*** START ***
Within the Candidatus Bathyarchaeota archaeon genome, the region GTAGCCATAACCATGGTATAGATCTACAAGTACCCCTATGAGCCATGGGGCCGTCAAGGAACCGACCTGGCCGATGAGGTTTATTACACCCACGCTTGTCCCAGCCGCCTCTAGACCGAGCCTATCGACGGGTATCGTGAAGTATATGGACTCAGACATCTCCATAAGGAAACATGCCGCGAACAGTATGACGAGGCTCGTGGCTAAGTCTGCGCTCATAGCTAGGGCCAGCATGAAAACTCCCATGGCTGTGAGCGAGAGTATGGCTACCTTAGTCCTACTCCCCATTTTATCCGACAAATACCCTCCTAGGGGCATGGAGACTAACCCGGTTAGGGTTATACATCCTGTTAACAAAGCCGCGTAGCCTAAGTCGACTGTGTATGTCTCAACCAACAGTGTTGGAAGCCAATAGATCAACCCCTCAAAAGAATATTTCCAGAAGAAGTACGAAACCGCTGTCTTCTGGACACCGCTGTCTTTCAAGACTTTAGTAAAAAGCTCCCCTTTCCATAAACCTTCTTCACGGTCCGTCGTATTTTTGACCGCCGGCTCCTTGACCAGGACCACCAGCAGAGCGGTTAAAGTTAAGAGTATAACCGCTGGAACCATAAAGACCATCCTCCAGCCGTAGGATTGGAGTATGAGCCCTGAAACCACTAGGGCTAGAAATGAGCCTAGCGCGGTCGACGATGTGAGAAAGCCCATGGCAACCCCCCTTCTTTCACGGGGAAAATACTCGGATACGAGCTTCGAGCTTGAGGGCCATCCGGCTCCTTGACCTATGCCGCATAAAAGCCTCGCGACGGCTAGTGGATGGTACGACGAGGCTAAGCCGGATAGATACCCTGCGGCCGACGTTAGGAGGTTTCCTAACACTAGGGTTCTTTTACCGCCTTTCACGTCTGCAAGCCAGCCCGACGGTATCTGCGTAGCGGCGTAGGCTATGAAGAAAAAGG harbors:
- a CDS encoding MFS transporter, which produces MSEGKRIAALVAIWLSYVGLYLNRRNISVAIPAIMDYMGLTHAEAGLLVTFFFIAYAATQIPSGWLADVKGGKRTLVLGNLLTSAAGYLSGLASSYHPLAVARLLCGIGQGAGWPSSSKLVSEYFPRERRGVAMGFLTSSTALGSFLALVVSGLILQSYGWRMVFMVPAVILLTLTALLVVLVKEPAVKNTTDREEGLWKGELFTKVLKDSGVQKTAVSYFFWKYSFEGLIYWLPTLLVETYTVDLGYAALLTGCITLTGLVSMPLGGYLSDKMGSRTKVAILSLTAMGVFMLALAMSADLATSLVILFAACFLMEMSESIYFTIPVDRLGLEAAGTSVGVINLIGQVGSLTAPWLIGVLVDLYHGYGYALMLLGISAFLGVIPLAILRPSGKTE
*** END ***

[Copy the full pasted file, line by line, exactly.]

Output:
Within the Candidatus Bathyarchaeota archaeon genome, the region GTAGCCATAACCATGGTATAGATCTACAAGTACCCCTATGAGCCATGGGGCCGTCAAGGAACCGACCTGGCCGATGAGGTTTATTACACCCACGCTTGTCCCAGCCGCCTCTAGACCGAGCCTATCGACGGGTATCGTGAAGTATATGGACTCAGACATCTCCATAAGGAAACATGCCGCGAACAGTATGACGAGGCTCGTGGCTAAGTCTGCGCTCATAGCTAGGGCCAGCATGAAAACTCCCATGGCTGTGAGCGAGAGTATGGCTACCTTAGTCCTACTCCCCATTTTATCCGACAAATACCCTCCTAGGGGCATGGAGACTAACCCGGTTAGGGTTATACATCCTGTTAACAAAGCCGCGTAGCCTAAGTCGACTGTGTATGTCTCAACCAACAGTGTTGGAAGCCAATAGATCAACCCCTCAAAAGAATATTTCCAGAAGAAGTACGAAACCGCTGTCTTCTGGACACCGCTGTCTTTCAAGACTTTAGTAAAAAGCTCCCCTTTCCATAAACCTTCTTCACGGTCCGTCGTATTTTTGACCGCCGGCTCCTTGACCAGGACCACCAGCAGAGCGGTTAAAGTTAAGAGTATAACCGCTGGAACCATAAAGACCATCCTCCAGCCGTAGGATTGGAGTATGAGCCCTGAAACCACTAGGGCTAGAAATGAGCCTAGCGCGGTCGACGATGTGAGAAAGCCCATGGCAACCCCCCTTCTTTCACGGGGAAAATACTCGGATACGAGCTTCGAGCTTGAGGGCCATCCGGCTCCTTGACCTATGCCGCATAAAAGCCTCGCGACGGCTAGTGGATGGTACGACGAGGCTAAGCCGGATAGATACCCTGCGGCCGACGTTAGGAGGTTTCCTAACACTAGGGTTCTTTTACCGCCTTTCACGTCTGCAAGCCAGCCCGACGGTATCTGCGTAGCGGCGTAGGCTATGAAGAAAAAGG harbors:
- a CDS encoding MFS transporter, which produces MSEGKRIAALVAIWLSYVGLYLNRRNISVAIPAIMDYMGLTHAEAGLLVTFFFIAYAATQIPSGWLADVKGGKRTLVLGNLLTSAAGYLSGLASSYHPLAVARLLCGIGQGAGWPSSSKLVSEYFPRERRGVAMGFLTSSTALGSFLALVVSGLILQSYGWRMVFMVPAVILLTLTALLVVLVKEPAVKNTTDREEGLWKGELFTKVLKDSGVQKTAVSYFFWKYSFEGLIYWLPTLLVETYTVDLGYAALLTGCITLTGLVSMPLGGYLSDKMGSRTKVAILSLTAMGVFMLALAMSADLATSLVILFAACFLMEMSESIYFTIPVDRLGLEAAGTSVGVINLIGQVGSLTAPWLIGVLVDLYHGYGYALMLLGISAFLGVIPLAILRPSGKTE